The Taliban captured Afghanistan's main border crossing with Tajikistan Tuesday, officials said, with security forces abandoning their posts and some fleeing across the frontier.
The taking of the far north Shir Khan Bandar, about 50 kilometres (30 miles) from Kunduz city, was the most significant gain for the Taliban since the United States began the final stage of its troop withdrawal in May, with peace talks between the insurgents and Kabul deadlocked.
Kunduz provincial council member Khaliddin Hakmi told AFP the Taliban had taken an hour to capture the port, town and all check posts on the Tajikistan border.
"We were forced to leave all check posts... and some of our soldiers crossed the border into Tajikistan," an army officer said separately.
"By the morning, (Taliban fighters) were everywhere; hundreds of them," he told AFP on condition of anonymity.
Taliban spokesman Zabihullah Mujahid confirmed the assault, the latest in a series of gains that have alarmed the international community over prospects for peace after US and coalition forces have left.
"Most districts that have been taken surround provincial capitals, suggesting that the Taliban are positioning themselves to try and take these capitals once foreign forces are fully withdrawn," Deborah Lyons, head of UN Assistance Mission for Afghanistan, warned the Security Council.
Since early May, the Taliban have launched several major offensives targeting government forces and say they have seized at least 87 of the country's 421 districts, although many of their claims are disputed by the government and difficult to independently verify.
- 'Huge financial loss' -
Three days ahead of President Ashraf Ghani's scheduled visit the White House, the United States called Tuesday for an end to the bloodshed.
"We urge the sides to engage in serious negotiations that determine a political roadmap for Afghanistan's future," State Department spokesman Ned Price told reporters.
Shir Khan Bandar, on the south bank of the Pyanj River, is marked by a 700-metre US-funded bridge that opened to great fanfare in 2007 with the aim of boosting trade between the Central Asian neighbours.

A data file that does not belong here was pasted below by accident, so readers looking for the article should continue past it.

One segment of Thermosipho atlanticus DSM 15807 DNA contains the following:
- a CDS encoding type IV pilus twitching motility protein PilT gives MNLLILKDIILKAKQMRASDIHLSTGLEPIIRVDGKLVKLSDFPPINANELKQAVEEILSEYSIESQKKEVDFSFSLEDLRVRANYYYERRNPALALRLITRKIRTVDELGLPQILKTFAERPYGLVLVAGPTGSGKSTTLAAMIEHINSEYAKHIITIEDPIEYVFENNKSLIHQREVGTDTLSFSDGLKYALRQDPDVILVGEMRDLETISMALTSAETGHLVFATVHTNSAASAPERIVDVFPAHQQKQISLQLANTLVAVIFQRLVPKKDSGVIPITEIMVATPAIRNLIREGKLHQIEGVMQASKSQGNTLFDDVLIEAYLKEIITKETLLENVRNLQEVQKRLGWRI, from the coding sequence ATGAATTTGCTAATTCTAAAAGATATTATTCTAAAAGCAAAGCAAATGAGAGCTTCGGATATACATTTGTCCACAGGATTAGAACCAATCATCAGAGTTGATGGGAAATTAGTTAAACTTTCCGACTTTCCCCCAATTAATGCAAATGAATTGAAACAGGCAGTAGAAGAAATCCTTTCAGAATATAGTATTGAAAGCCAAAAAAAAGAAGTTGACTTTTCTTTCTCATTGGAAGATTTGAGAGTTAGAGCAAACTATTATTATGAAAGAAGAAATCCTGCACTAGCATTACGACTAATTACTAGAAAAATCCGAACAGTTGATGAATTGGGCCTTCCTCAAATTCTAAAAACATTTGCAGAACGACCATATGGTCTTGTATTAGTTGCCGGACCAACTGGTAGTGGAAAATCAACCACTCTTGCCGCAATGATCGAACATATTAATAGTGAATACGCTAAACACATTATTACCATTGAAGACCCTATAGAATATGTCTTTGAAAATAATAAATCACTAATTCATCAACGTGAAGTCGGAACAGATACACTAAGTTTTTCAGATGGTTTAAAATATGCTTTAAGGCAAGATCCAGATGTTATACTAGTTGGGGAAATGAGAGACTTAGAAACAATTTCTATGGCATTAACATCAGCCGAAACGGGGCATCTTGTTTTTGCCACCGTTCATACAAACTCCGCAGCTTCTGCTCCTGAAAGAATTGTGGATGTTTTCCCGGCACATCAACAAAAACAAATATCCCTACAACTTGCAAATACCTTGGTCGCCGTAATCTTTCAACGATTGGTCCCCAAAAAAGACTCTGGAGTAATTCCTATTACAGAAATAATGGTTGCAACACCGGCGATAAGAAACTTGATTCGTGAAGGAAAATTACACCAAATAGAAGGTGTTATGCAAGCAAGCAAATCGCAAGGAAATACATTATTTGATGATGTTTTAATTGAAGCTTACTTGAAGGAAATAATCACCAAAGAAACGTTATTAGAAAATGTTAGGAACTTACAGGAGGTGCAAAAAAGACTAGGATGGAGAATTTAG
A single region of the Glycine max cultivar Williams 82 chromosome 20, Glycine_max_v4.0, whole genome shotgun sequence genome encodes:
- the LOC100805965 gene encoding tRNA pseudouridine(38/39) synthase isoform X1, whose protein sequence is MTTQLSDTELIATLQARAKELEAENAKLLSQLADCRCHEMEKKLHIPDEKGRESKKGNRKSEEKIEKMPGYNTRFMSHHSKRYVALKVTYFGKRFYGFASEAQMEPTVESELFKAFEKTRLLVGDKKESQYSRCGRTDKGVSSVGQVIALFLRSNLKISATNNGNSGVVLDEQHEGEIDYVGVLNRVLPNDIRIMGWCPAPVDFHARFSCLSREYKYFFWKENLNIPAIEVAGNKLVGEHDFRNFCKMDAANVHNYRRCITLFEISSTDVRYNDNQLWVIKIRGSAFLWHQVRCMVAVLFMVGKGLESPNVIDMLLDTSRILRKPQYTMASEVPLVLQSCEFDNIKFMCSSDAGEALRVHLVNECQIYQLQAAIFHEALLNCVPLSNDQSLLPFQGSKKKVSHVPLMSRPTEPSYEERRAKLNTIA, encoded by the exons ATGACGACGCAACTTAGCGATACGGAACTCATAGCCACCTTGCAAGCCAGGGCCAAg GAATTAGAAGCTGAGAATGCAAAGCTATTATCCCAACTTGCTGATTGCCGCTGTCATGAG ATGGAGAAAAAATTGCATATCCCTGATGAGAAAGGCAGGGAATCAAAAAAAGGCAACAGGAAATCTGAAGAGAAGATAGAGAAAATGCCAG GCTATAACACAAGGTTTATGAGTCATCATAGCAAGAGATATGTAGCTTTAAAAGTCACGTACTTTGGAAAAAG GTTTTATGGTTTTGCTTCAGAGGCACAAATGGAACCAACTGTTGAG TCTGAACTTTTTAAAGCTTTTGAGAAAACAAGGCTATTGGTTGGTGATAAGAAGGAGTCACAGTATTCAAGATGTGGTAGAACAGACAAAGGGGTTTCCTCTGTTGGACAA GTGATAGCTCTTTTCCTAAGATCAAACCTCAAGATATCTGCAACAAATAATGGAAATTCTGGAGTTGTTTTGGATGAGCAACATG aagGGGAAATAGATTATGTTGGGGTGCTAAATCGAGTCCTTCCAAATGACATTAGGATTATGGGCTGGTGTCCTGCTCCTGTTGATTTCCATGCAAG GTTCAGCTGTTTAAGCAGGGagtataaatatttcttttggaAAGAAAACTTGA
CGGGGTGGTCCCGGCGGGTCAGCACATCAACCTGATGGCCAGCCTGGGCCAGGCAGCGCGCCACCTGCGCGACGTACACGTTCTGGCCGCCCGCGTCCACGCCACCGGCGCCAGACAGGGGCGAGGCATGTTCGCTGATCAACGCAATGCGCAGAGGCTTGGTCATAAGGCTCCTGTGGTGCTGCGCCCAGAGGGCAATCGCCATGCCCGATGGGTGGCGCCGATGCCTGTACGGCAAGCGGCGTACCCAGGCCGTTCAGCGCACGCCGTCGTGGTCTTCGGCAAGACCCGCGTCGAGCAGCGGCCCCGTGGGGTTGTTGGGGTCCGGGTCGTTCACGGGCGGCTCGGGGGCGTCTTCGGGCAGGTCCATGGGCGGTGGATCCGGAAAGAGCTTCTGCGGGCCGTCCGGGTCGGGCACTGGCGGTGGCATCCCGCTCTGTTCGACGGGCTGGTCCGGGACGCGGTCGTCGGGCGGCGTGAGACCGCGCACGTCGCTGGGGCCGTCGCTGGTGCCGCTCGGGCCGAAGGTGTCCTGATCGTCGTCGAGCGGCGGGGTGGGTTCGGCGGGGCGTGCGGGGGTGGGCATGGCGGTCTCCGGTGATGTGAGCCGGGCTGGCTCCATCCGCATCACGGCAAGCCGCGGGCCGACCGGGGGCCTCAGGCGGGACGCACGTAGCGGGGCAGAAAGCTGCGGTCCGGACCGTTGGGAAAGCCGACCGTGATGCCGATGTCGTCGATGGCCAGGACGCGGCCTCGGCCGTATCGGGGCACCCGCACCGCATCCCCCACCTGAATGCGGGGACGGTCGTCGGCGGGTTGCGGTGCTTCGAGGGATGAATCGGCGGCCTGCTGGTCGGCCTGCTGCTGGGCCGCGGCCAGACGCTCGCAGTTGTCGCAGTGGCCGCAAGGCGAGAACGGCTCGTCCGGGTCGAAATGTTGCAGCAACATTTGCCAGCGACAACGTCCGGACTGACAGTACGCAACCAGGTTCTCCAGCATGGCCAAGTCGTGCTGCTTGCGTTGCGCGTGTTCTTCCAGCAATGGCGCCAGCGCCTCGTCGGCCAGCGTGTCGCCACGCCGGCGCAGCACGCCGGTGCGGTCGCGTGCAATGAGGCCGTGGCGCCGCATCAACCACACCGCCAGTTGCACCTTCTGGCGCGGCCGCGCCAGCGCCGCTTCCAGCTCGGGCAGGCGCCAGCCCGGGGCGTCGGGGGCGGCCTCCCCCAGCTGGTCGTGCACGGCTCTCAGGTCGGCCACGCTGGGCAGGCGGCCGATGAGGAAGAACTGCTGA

It is a sprawling dry port capable of handling up to 1,000 vehicles a day.
"There were 150 trucks loaded with goods in Shir Khan Bandar when it fell and we don't know what's happened to them," said Massoud Wahdat, a spokesman for the Kunduz provincial chamber of commerce and industries.
"It would be a huge financial loss."
The capture of Shir Khan Bandar, a key trade route to Central Asia, was a "significant blow" to the government, said Afghan security analyst Atiqullah Amarkhail.
"The failure to effectively defend this important port may be indicative that the government is struggling to maintain the initiative on the battlegrounds," he said.
Fierce fighting has raged across Kunduz province over the past few days, with the Taliban and Afghan forces engaged in battles Monday on the outskirts of Kunduz city itself.
The Taliban have briefly held the city twice before -- in September 2015, and again a year later.
- 'Chaos and panic' -
With a significant population of Pashtun, Kunduz had been a stronghold of the Taliban even before they seized power in the 1990s.
The city's location makes it a key transit point for economic and trade exchanges with Tajikistan and beyond.
Analyst Amarkhail said recent losses, many without a fight, showed that there was "chaos and panic" among government forces.
But even when Afghan forces do take on the Taliban on the battleground they are suffering heavy losses. Last week at least 20 members of the country's top commando unit were killed in Dawlat Abad, also in the north.
Afghan government forces said they would soon launch a massive offensive to retake lost territory.
"The central command is in full control and all security forces and the military resources have been mobilized against the enemy," General Ajmal Shinwari, spokesman for the security forces, told reporters.
"You will soon witness our advances across the country."
The Pentagon said on Monday that it would complete its full withdrawal by September 11, but the pace of the pullout could be slowed given the Taliban's gains.
"We want to maintain the flexibility to do that," Pentagon spokesman John Kirby said.